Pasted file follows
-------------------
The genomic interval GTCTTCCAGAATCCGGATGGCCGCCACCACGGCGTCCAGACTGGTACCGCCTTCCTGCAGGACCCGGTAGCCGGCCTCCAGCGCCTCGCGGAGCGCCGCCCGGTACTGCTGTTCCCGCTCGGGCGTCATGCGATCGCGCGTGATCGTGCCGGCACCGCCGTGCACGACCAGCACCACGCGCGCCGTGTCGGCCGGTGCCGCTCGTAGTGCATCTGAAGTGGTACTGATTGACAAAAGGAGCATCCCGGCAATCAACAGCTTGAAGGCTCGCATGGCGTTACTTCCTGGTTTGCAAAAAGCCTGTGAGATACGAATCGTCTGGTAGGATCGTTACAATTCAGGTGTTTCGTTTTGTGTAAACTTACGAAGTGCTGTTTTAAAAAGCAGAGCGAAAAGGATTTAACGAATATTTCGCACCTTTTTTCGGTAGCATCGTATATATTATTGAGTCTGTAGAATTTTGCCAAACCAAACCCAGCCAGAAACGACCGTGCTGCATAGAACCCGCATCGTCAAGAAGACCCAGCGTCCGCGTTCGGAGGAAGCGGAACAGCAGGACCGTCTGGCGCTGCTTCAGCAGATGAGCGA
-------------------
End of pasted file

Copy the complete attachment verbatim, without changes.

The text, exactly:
The genomic interval GTCTTCCAGAATCCGGATGGCCGCCACCACGGCGTCCAGACTGGTACCGCCTTCCTGCAGGACCCGGTAGCCGGCCTCCAGCGCCTCGCGGAGCGCCGCCCGGTACTGCTGTTCCCGCTCGGGCGTCATGCGATCGCGCGTGATCGTGCCGGCACCGCCGTGCACGACCAGCACCACGCGCGCCGTGTCGGCCGGTGCCGCTCGTAGTGCATCTGAAGTGGTACTGATTGACAAAAGGAGCATCCCGGCAATCAACAGCTTGAAGGCTCGCATGGCGTTACTTCCTGGTTTGCAAAAAGCCTGTGAGATACGAATCGTCTGGTAGGATCGTTACAATTCAGGTGTTTCGTTTTGTGTAAACTTACGAAGTGCTGTTTTAAAAAGCAGAGCGAAAAGGATTTAACGAATATTTCGCACCTTTTTTCGGTAGCATCGTATATATTATTGAGTCTGTAGAATTTTGCCAAACCAAACCCAGCCAGAAACGACCGTGCTGCATAGAACCCGCATCGTCAAGAAGACCCAGCGTCCGCGTTCGGAGGAAGCGGAACAGCAGGACCGTCTGGCGCTGCTTCAGCAGATGAGCGA